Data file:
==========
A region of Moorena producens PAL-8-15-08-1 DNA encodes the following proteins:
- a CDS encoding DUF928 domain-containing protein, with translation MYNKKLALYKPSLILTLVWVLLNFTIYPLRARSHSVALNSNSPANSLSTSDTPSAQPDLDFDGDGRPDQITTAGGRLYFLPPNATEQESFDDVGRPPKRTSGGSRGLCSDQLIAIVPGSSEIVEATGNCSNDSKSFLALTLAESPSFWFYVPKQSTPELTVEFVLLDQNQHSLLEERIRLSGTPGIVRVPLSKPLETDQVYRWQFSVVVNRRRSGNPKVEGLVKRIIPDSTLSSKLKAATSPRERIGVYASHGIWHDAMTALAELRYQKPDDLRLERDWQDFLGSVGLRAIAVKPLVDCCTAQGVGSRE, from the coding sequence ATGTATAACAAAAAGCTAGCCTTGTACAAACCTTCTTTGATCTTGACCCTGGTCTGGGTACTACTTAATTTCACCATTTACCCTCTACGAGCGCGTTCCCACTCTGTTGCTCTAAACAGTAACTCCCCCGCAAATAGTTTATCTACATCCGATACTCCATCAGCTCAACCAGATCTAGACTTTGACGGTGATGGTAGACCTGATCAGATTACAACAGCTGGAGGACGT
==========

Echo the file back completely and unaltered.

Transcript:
A region of Moorena producens PAL-8-15-08-1 DNA encodes the following proteins:
- a CDS encoding DUF928 domain-containing protein, with translation MYNKKLALYKPSLILTLVWVLLNFTIYPLRARSHSVALNSNSPANSLSTSDTPSAQPDLDFDGDGRPDQITTAGGRLYFLPPNATEQESFDDVGRPPKRTSGGSRGLCSDQLIAIVPGSSEIVEATGNCSNDSKSFLALTLAESPSFWFYVPKQSTPELTVEFVLLDQNQHSLLEERIRLSGTPGIVRVPLSKPLETDQVYRWQFSVVVNRRRSGNPKVEGLVKRIIPDSTLSSKLKAATSPRERIGVYASHGIWHDAMTALAELRYQKPDDLRLERDWQDFLGSVGLRAIAVKPLVDCCTAQGVGSRE, from the coding sequence ATGTATAACAAAAAGCTAGCCTTGTACAAACCTTCTTTGATCTTGACCCTGGTCTGGGTACTACTTAATTTCACCATTTACCCTCTACGAGCGCGTTCCCACTCTGTTGCTCTAAACAGTAACTCCCCCGCAAATAGTTTATCTACATCCGATACTCCATCAGCTCAACCAGATCTAGACTTTGACGGTGATGGTAGACCTGATCAGATTACAACAGCTGGAGGACGT